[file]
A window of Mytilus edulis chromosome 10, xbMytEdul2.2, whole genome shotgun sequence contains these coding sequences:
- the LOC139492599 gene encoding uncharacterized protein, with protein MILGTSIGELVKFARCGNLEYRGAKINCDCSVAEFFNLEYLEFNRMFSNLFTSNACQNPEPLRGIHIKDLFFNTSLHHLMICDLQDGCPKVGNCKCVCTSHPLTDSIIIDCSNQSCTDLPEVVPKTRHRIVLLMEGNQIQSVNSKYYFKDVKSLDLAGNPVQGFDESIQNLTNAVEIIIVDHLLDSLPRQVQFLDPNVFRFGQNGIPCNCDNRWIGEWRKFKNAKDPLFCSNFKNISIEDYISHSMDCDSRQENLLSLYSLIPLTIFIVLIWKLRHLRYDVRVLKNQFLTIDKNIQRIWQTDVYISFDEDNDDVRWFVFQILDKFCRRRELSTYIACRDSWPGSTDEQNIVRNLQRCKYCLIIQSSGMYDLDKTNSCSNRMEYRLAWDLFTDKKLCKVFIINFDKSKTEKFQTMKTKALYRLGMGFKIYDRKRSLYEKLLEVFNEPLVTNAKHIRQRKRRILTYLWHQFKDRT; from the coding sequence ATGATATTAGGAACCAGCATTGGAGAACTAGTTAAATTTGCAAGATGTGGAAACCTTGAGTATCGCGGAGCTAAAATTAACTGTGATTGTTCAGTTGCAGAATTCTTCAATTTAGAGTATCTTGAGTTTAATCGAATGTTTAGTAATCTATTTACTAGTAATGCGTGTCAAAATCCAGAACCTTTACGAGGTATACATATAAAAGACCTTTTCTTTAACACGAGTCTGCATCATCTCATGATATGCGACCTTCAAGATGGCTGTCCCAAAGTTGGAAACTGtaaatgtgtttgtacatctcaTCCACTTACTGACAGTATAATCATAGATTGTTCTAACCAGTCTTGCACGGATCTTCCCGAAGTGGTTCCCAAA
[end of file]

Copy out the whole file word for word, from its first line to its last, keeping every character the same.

A window of Mytilus edulis chromosome 10, xbMytEdul2.2, whole genome shotgun sequence contains these coding sequences:
- the LOC139492599 gene encoding uncharacterized protein, with protein MILGTSIGELVKFARCGNLEYRGAKINCDCSVAEFFNLEYLEFNRMFSNLFTSNACQNPEPLRGIHIKDLFFNTSLHHLMICDLQDGCPKVGNCKCVCTSHPLTDSIIIDCSNQSCTDLPEVVPKTRHRIVLLMEGNQIQSVNSKYYFKDVKSLDLAGNPVQGFDESIQNLTNAVEIIIVDHLLDSLPRQVQFLDPNVFRFGQNGIPCNCDNRWIGEWRKFKNAKDPLFCSNFKNISIEDYISHSMDCDSRQENLLSLYSLIPLTIFIVLIWKLRHLRYDVRVLKNQFLTIDKNIQRIWQTDVYISFDEDNDDVRWFVFQILDKFCRRRELSTYIACRDSWPGSTDEQNIVRNLQRCKYCLIIQSSGMYDLDKTNSCSNRMEYRLAWDLFTDKKLCKVFIINFDKSKTEKFQTMKTKALYRLGMGFKIYDRKRSLYEKLLEVFNEPLVTNAKHIRQRKRRILTYLWHQFKDRT; from the coding sequence ATGATATTAGGAACCAGCATTGGAGAACTAGTTAAATTTGCAAGATGTGGAAACCTTGAGTATCGCGGAGCTAAAATTAACTGTGATTGTTCAGTTGCAGAATTCTTCAATTTAGAGTATCTTGAGTTTAATCGAATGTTTAGTAATCTATTTACTAGTAATGCGTGTCAAAATCCAGAACCTTTACGAGGTATACATATAAAAGACCTTTTCTTTAACACGAGTCTGCATCATCTCATGATATGCGACCTTCAAGATGGCTGTCCCAAAGTTGGAAACTGtaaatgtgtttgtacatctcaTCCACTTACTGACAGTATAATCATAGATTGTTCTAACCAGTCTTGCACGGATCTTCCCGAAGTGGTTCCCAAA